When a piece of carpet needs to be finished, there are a number of ways to do this. We’ve talked many times about binding carpets and making rugs from carpet remnants. We’ve also mentioned how to add or replace carpet fringes. Another option is carpet serging. What is carpet serging, and why would you choose to finish a carpet this way?
What Is Carpet Serging?
Carpet serging is a sewing technique where the edges of a carpet are wrapped with thread in order to prevent unraveling and give it a beautiful, finished look. Serging uses a continuous wrap of yarn, about 3/8ths of an inch wide, around the edge of a rug. The yarn is selected to perfectly match or complement the color or colors of the rug. While a carpet can be serged by hand and many antique carpets are finished this way, most serging today is done using a carpet serger because serging by hand is extremely time consuming. Serging looks very similar to a traditional whip stitch except that the yarn is even closer together.
What Is the Difference between Binding and Serging a Carpet?
Binding a carpet involves sewing or gluing a binding tape to the edges of a carpet to give it a finished look. There is no whip stitch used and no yarn. When a rug is bound by machine, the binding tape is sewn on with a straight stitch. This is a much less time consuming process.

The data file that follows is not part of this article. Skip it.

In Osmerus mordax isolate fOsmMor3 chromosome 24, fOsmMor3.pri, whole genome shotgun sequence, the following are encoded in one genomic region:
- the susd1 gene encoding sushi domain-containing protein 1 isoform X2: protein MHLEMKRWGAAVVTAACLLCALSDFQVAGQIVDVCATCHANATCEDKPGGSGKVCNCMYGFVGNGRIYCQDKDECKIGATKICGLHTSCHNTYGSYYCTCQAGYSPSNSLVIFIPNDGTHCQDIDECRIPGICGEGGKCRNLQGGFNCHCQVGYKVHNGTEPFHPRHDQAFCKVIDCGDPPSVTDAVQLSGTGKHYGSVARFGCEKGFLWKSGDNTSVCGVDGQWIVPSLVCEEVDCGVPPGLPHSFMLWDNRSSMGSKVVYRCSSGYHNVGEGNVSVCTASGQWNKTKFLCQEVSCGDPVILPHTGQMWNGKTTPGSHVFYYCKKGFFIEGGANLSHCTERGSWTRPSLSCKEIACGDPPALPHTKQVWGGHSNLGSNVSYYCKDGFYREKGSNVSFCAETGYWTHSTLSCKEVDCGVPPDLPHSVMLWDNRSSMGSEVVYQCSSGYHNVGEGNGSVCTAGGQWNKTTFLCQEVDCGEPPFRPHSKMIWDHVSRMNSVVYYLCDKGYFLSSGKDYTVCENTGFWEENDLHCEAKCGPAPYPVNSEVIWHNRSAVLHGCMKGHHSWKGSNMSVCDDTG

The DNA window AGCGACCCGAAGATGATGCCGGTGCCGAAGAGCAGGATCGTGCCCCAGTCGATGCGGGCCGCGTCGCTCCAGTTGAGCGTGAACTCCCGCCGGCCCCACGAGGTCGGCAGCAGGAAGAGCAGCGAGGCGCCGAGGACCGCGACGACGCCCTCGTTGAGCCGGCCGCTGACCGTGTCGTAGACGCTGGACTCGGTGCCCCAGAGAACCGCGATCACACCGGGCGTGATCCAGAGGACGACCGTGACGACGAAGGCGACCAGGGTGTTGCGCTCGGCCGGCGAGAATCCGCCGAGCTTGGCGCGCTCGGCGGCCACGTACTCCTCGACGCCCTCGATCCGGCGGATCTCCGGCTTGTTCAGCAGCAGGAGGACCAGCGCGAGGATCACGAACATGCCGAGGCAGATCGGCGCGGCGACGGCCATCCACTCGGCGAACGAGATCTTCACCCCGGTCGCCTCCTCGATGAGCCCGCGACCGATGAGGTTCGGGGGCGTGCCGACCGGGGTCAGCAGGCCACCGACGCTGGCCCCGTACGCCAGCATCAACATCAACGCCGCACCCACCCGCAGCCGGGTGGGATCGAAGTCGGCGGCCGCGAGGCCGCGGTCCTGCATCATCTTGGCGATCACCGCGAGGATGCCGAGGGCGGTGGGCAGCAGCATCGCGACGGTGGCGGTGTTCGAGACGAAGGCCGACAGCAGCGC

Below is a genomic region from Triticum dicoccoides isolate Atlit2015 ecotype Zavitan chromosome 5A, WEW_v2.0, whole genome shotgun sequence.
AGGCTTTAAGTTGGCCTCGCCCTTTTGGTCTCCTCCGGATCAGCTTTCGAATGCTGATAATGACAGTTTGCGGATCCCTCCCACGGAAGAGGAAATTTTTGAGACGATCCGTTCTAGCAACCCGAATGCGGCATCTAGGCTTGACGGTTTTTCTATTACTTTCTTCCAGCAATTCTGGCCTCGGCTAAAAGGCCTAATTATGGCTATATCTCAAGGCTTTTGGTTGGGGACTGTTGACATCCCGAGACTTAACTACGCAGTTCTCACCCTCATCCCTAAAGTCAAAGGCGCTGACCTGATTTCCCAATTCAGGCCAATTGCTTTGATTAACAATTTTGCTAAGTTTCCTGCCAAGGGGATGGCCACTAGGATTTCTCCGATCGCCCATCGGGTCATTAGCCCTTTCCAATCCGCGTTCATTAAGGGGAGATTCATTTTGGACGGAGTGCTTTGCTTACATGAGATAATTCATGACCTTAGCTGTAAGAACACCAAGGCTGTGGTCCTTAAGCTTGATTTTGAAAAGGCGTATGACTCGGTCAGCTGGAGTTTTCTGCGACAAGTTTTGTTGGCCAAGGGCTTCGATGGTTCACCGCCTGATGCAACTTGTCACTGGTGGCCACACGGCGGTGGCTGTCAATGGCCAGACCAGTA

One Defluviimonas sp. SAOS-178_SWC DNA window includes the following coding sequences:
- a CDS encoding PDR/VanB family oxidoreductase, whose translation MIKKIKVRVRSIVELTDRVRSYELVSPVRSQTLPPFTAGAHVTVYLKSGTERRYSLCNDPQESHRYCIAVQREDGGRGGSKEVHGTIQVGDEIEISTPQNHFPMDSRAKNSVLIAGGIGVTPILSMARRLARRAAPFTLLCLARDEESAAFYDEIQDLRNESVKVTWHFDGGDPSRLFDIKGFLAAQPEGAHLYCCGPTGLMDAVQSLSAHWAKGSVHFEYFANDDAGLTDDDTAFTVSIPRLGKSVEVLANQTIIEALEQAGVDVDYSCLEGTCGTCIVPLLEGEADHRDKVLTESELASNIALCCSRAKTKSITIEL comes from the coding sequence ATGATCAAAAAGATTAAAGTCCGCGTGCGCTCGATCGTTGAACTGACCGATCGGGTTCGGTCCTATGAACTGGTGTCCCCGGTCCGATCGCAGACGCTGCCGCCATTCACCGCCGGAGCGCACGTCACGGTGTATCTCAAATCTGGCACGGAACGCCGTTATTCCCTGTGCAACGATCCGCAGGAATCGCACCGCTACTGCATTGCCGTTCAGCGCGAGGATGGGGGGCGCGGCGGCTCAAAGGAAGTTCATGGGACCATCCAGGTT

For rug owners who like the look of serging but do not want to pay a professional to have it serged or sew the rug themselves, another option Bond Products offers is serging tape. We have two options. One is a 100% cotton tape that is 1 and ¼ inch wide, and the other is 7/8ths of an inch wide. Both are attached to a rug with a binding machine. Both give you the elegant look of serging in far less time and for less money. The 1 and ¼ inch serging tapes come in 60 different colors. Due to the thick quality of this tape, this product comes in 2×36 yard rolls and is sold by the package. It does require a serge tape folder to apply. The 7/8th of an inch tapes are available in 12 colors and comes in 25-yard rolls.
One more choice is Instabind which is available in cotton serge binding style for do-it-yourself serging. It comes in 50 different colors. Standard stock roll sizes are 54 or 216 feet, or you may purchase custom sizes by the foot at a $.40/ft up charge.
Pro tip: If you plan on serging an old rug that has worn or torn edges, you will need to back the entire edge with carpet tape before you serge it. If you do not, the worn edges can tear away from the rug and cause more damage when you attempt to serge it. If your rug is antique or an important heirloom, take it to a professional to restore.
Serging a rug is a good finishing option if you want a smooth, elegant yarn edge. If you would like to try carpet serging on your rug, check out our inventory of tapes and yarns. If you have questions about what product would be best for your needs, don’t hesitate to call our customer service department at 1-888-800-BOND.